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Faraday Grid plunged into administration after funding bids fall short

Image: Jess Shurte.

Image: Jess Shurte.

Energy technology firm Faraday Grid has been plunged into administration after failing to find the funding needed to take it “to the next level”.

Established in 2016, Faraday Grid attempted to bring new exchanger technologies to market capable of maintain voltage, frequency and power factors and essentially allow for more efficient bi-directional flows of power at the distribution network level.

That technology fed into what the company dubbed the ‘Faraday Grid architecture’, and it was due to be involved in a pilot project with UK Power Networks this year.

However Current± understands that no technology was ever installed in UKPN's service area, and the pilot project was subsequently shelved.

In a statement issued to Current± today, a UKPN spokesperson said: "No customer money was invested into any projects with Faraday Grid and we will continue to deliver our programme of innovation projects that have already saved customers £182 million since 2014. "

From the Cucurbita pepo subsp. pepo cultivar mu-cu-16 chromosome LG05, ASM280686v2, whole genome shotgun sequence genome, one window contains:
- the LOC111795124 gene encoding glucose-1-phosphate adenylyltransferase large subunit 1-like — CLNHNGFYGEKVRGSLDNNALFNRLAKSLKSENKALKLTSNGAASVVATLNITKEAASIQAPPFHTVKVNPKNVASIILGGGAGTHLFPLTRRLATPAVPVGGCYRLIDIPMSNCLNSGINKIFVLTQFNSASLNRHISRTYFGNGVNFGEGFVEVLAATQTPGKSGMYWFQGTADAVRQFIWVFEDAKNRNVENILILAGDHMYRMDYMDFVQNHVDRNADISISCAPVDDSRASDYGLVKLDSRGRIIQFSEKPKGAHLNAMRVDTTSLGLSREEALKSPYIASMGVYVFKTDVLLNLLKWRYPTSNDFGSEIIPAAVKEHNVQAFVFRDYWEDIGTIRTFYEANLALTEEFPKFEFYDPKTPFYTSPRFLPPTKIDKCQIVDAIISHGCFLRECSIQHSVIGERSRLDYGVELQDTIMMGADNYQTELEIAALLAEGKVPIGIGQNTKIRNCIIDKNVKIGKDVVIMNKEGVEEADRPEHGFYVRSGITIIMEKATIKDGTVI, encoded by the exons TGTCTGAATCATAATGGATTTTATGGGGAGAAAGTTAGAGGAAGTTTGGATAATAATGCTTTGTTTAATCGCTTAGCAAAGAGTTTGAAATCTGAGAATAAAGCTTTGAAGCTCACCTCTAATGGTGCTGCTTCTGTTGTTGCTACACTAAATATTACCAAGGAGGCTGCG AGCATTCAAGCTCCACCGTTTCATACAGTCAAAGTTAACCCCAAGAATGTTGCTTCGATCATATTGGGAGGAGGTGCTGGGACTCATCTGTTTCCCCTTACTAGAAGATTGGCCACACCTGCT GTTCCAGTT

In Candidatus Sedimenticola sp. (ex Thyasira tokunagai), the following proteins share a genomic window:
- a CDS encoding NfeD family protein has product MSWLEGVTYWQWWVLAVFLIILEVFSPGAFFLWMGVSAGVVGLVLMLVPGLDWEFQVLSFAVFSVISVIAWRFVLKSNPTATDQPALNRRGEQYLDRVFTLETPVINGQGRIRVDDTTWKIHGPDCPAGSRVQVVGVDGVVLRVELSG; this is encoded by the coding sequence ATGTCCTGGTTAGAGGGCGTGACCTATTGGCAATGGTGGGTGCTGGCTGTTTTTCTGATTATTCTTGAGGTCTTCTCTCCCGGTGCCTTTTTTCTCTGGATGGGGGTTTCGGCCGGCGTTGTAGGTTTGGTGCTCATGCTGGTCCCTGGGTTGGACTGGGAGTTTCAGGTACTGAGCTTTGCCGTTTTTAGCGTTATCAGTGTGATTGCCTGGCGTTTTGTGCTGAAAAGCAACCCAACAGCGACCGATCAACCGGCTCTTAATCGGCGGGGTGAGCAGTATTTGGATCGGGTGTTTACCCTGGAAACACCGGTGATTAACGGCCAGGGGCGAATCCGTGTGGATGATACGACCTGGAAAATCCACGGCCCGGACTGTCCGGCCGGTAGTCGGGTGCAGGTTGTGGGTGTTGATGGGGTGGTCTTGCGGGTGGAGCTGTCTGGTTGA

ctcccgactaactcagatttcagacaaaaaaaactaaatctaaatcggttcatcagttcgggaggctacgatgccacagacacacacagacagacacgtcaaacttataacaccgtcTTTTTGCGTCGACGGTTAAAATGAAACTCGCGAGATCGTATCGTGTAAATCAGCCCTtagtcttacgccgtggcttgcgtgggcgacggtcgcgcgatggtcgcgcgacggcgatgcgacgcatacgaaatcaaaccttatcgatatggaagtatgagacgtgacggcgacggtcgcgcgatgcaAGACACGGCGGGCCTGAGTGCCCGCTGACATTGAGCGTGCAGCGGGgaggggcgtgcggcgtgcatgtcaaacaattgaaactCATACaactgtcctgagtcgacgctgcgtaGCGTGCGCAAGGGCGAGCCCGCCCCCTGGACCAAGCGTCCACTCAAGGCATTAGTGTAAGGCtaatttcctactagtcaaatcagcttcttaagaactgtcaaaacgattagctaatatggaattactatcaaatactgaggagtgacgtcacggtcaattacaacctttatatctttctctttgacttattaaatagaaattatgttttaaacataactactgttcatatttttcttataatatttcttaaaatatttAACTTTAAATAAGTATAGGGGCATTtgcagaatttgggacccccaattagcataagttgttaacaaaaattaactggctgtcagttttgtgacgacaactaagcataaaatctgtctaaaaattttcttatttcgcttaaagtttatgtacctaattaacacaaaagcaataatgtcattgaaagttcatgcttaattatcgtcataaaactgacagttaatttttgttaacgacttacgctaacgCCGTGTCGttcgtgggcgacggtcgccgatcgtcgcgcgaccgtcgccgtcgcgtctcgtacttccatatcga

Faraday Grid launched into the UK market in 2017 with bold plans to “change the course of history” with its exchanger technology, which it said was capable of integrating significantly greater levels of renewable energy onto existing grids.

Speaking to Current± months later, the firm’s Andrew Scobie and Richard Dowling talked up the company’s technology as having the potential to fix many of the grid’s troubles and pave the way for a smarter grid system.

A sizeable, £25 million investment from WeWork co-founder Adam Neumann was announced in January this year, money which was earmarked for its expansion into international markets.

Faraday Grid identified that “significant” further funding was required to progress its research and development. But efforts from the directors to source the necessary investment failed and the decision was taken to appoint administrators last week.

Financial services firm Grant Thornton LLP was appointed as the administrator last week, and 45 employees were made shortly after the appointment.

A small number of employees remain at the company while Grant Thornton explores any interest in Faraday Grid’s assets. Parties interested in acquiring those assets are being urged to contact Phil Sharpe at Grant Thornton.

The news comes just three months after Faraday Grid bolstered its senior team with the appoint of ex-eBay international president and COO Kris Beyens, and engineering vice president Jan Juhasz.

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